As a forest ecologist, Restaino has studied how fire and climate alter tree growth and forest ecosystems. Specifically, she is interested in how land management actions can alter how ecosystems respond to stress from drought, fire and climate change. She focuses on translating scientific information for use in land management and helping to inform the public about pressing ecological issues. Restaino has talked about fire science on many news programs, including National Public Radio’s Science Friday and BBC Science in Action.
Heart of the matter
Determining risk to catch it early
Nearly 6 million people in the U.S. suffer from heart failure, which occurs when the heart cannot deliver an adequate supply of oxygen and nutrient-rich blood to the rest of the body. The College is researching ways to detect, prevent and treat the disease. Professor and Department Chair Robert Ryan in Biochemistry & Molecular Biology is looking for ways to identify, and subsequently reduce, the risk of heart failure by studying cardiolipin – a component of cells that is essential for making the energy needed for other cell parts to do their jobs. Ryan, who is also with the Experiment Station, is investigating what happens when inherited mutations in specific genes alter the cardiolipin content in the heart, compromising cardiolipin’s function in membranes. For the heart, defective cardiolipin content can prevent the heart from pumping effectively, increasing the risk of heart disease. Ryan hopes this research will provide clues to help doctors gauge patients’ risk of developing heart disease, and to detect it early.
The way the body compensates for a poorly functioning heart may also provide indicators of the risk of developing heart disease. When blood cannot properly circulate through the heart, the body finds alternate routes for nutrients and oxygen. This process creates “biomarkers” – unique substances not normally found when the body is functioning properly, but which appear when systems fail. Since such biomarkers only occur when the heart is not working optimally, Ryan and his team hope that measuring their amounts can predict a patient’s disease risk. In addition, they are researching the origin of biomarkers to learn more about how they are made, how they link to disease, and any additional information that may aid in creating treatments.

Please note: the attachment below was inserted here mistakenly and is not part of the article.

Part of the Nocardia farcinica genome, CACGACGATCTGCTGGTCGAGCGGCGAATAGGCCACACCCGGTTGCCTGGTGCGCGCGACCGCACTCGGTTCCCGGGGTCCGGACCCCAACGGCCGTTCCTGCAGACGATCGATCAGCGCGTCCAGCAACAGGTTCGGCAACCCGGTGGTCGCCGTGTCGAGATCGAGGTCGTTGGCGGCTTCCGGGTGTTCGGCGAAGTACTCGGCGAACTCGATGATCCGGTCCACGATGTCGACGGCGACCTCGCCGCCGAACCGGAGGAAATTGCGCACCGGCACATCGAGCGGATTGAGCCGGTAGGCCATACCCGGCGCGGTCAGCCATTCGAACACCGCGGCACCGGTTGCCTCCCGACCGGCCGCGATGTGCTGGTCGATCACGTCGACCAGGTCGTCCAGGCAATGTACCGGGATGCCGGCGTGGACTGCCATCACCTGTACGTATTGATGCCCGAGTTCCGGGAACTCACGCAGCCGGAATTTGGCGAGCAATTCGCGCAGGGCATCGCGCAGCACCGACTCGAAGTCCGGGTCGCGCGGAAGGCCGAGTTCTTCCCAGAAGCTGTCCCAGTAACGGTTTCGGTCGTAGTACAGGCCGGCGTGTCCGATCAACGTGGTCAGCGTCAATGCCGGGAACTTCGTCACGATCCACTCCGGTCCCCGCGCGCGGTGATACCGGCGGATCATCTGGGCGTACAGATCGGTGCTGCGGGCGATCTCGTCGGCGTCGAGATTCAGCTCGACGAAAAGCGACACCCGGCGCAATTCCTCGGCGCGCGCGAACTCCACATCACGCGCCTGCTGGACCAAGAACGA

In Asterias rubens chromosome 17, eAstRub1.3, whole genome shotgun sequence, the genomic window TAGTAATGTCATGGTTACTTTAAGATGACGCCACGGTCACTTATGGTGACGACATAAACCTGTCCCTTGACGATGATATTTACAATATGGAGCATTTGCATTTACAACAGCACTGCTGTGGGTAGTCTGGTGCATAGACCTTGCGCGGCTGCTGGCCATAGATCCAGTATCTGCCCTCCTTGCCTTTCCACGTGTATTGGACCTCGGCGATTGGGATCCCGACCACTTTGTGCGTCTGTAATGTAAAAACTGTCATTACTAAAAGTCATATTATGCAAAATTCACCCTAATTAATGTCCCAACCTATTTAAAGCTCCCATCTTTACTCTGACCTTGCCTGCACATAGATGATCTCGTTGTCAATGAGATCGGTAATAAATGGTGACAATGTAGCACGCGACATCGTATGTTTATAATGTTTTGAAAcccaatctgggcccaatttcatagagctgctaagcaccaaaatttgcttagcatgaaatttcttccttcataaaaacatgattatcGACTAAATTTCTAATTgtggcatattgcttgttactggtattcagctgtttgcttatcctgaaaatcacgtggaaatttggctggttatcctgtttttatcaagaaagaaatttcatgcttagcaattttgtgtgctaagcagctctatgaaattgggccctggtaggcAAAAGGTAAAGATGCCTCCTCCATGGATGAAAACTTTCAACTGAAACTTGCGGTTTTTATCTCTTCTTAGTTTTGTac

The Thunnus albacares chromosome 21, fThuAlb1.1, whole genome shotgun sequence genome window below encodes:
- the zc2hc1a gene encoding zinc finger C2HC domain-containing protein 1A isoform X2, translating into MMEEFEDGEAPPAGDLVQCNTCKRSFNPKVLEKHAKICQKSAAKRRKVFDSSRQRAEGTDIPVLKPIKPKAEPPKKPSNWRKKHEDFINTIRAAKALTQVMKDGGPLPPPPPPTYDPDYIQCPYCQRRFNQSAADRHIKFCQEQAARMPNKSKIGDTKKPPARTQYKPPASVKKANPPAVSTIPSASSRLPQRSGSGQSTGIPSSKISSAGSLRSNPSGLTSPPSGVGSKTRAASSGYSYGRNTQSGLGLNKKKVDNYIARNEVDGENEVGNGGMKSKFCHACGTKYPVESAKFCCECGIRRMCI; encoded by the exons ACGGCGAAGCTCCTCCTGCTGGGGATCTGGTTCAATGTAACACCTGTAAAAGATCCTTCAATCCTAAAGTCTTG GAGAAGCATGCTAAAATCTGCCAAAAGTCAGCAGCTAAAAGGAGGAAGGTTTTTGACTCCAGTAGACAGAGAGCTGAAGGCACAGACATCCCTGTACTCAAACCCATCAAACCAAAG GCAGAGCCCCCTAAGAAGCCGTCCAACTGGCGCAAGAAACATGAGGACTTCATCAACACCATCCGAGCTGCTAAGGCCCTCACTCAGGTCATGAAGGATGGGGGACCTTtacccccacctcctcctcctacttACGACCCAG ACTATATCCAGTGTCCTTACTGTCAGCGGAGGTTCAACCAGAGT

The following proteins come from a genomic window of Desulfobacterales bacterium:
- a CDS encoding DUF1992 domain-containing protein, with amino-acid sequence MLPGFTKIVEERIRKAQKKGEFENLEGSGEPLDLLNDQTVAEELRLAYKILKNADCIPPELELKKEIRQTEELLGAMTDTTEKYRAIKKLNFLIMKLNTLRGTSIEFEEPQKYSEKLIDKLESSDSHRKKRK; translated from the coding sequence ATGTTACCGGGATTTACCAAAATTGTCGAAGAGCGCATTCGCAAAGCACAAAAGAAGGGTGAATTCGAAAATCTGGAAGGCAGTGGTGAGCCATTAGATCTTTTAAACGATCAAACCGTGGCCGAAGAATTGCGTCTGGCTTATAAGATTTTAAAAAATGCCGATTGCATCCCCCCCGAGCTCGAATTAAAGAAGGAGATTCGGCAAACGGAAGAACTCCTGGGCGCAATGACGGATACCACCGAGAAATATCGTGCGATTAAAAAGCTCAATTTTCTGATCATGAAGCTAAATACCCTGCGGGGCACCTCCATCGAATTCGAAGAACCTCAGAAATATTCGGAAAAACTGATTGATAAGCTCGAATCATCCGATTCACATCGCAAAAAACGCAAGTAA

Nevada 4-H hosts Friends and Family Picnic in 2020
Stakeholders invited to Nevada 4-H Camp for thank-you meal
The Nevada 4-H Youth Development Program will be hosting a Friends and Family picnic at the State 4-H Camp on May 2, 2020, from 2 to 6 p.m. Additional details will be available in early 2020. This event is a way to thank our stakeholders for their support for the Nevada 4-H Camp for the past 81 years and to share with everyone the plans for camp facility improvements. There has been a steering committee working very hard to develop a master plan that will expand capacity at the State 4-H Camp as we look to the future.
There are many exciting plans for Nevada 4-H Youth Development and growing opportunities for alumni to get involved, so we are updating our database of contact information. If you are a 4-H alumnus (either in Nevada or another state) or attended a camp at the Nevada State 4-H Camp, we would like you to take a few minutes to complete a survey so we can keep in touch.
Completing this survey will ensure you receive the information about the Friends and Family Picnic at the State 4-H Camp, plus any other statewide 4-H events that will be taking place. We are going to be working to create a statewide 4-H alumni group so those who want to be more active will have an opportunity.
If you have any questions or would like to get more involved as a 4-H alumni, contact Carrie Stark at email@example.com or 775-784-4785.
Growing a stronger Nevada
Our programs work together to make an impact
Our teaching, research and engagement programs are intertwined and complement one another. Faculty who teach on campus also conduct research as part of the Experiment Station, allowing students to learn about and participate in research. Extension faculty engaging with communities identify research needs, as well as join Experiment Station faculty to conduct research. Faculty on campus help to develop Extension programs in communities.
Want to help grow Nevada?
Consider making a contribution in support of classroom, lab or office space; graduate assistantships; student scholarships; or upgrades to the Nevada 4-H Camp. To learn more, please contact Mitch Klaich '02, director of development, at 775-682-6490.